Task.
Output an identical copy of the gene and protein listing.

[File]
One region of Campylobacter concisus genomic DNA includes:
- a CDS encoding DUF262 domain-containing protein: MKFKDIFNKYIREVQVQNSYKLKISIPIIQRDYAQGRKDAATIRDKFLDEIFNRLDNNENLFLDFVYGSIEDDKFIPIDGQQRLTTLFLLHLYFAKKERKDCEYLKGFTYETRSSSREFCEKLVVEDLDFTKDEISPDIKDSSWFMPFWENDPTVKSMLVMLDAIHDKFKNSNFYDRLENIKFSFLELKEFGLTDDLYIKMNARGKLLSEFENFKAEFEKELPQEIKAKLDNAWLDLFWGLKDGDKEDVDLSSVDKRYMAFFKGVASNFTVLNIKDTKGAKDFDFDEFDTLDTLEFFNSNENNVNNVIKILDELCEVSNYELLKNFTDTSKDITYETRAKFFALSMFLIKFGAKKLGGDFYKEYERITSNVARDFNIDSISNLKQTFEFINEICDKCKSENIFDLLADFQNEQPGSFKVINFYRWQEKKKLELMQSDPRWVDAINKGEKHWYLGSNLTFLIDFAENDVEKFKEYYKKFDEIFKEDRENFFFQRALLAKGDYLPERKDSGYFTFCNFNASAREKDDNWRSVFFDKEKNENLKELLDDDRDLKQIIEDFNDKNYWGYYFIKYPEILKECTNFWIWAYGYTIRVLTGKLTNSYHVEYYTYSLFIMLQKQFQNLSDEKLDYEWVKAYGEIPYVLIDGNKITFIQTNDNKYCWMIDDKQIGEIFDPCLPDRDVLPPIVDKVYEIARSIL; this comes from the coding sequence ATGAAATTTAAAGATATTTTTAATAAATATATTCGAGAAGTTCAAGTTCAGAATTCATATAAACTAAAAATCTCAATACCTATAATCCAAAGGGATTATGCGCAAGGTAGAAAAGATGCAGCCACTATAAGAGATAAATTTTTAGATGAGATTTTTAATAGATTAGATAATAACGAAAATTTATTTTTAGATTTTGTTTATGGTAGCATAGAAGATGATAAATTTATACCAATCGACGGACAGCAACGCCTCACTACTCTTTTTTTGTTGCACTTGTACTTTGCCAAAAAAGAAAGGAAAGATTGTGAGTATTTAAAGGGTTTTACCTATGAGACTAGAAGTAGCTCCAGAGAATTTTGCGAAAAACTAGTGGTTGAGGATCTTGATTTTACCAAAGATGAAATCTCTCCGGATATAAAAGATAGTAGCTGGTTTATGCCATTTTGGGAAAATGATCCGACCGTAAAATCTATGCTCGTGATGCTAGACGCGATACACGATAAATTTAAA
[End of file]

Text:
One region of Campylobacter concisus genomic DNA includes:
- a CDS encoding DUF262 domain-containing protein: MKFKDIFNKYIREVQVQNSYKLKISIPIIQRDYAQGRKDAATIRDKFLDEIFNRLDNNENLFLDFVYGSIEDDKFIPIDGQQRLTTLFLLHLYFAKKERKDCEYLKGFTYETRSSSREFCEKLVVEDLDFTKDEISPDIKDSSWFMPFWENDPTVKSMLVMLDAIHDKFKNSNFYDRLENIKFSFLELKEFGLTDDLYIKMNARGKLLSEFENFKAEFEKELPQEIKAKLDNAWLDLFWGLKDGDKEDVDLSSVDKRYMAFFKGVASNFTVLNIKDTKGAKDFDFDEFDTLDTLEFFNSNENNVNNVIKILDELCEVSNYELLKNFTDTSKDITYETRAKFFALSMFLIKFGAKKLGGDFYKEYERITSNVARDFNIDSISNLKQTFEFINEICDKCKSENIFDLLADFQNEQPGSFKVINFYRWQEKKKLELMQSDPRWVDAINKGEKHWYLGSNLTFLIDFAENDVEKFKEYYKKFDEIFKEDRENFFFQRALLAKGDYLPERKDSGYFTFCNFNASAREKDDNWRSVFFDKEKNENLKELLDDDRDLKQIIEDFNDKNYWGYYFIKYPEILKECTNFWIWAYGYTIRVLTGKLTNSYHVEYYTYSLFIMLQKQFQNLSDEKLDYEWVKAYGEIPYVLIDGNKITFIQTNDNKYCWMIDDKQIGEIFDPCLPDRDVLPPIVDKVYEIARSIL; this comes from the coding sequence ATGAAATTTAAAGATATTTTTAATAAATATATTCGAGAAGTTCAAGTTCAGAATTCATATAAACTAAAAATCTCAATACCTATAATCCAAAGGGATTATGCGCAAGGTAGAAAAGATGCAGCCACTATAAGAGATAAATTTTTAGATGAGATTTTTAATAGATTAGATAATAACGAAAATTTATTTTTAGATTTTGTTTATGGTAGCATAGAAGATGATAAATTTATACCAATCGACGGACAGCAACGCCTCACTACTCTTTTTTTGTTGCACTTGTACTTTGCCAAAAAAGAAAGGAAAGATTGTGAGTATTTAAAGGGTTTTACCTATGAGACTAGAAGTAGCTCCAGAGAATTTTGCGAAAAACTAGTGGTTGAGGATCTTGATTTTACCAAAGATGAAATCTCTCCGGATATAAAAGATAGTAGCTGGTTTATGCCATTTTGGGAAAATGATCCGACCGTAAAATCTATGCTCGTGATGCTAGACGCGATACACGATAAATTTAAA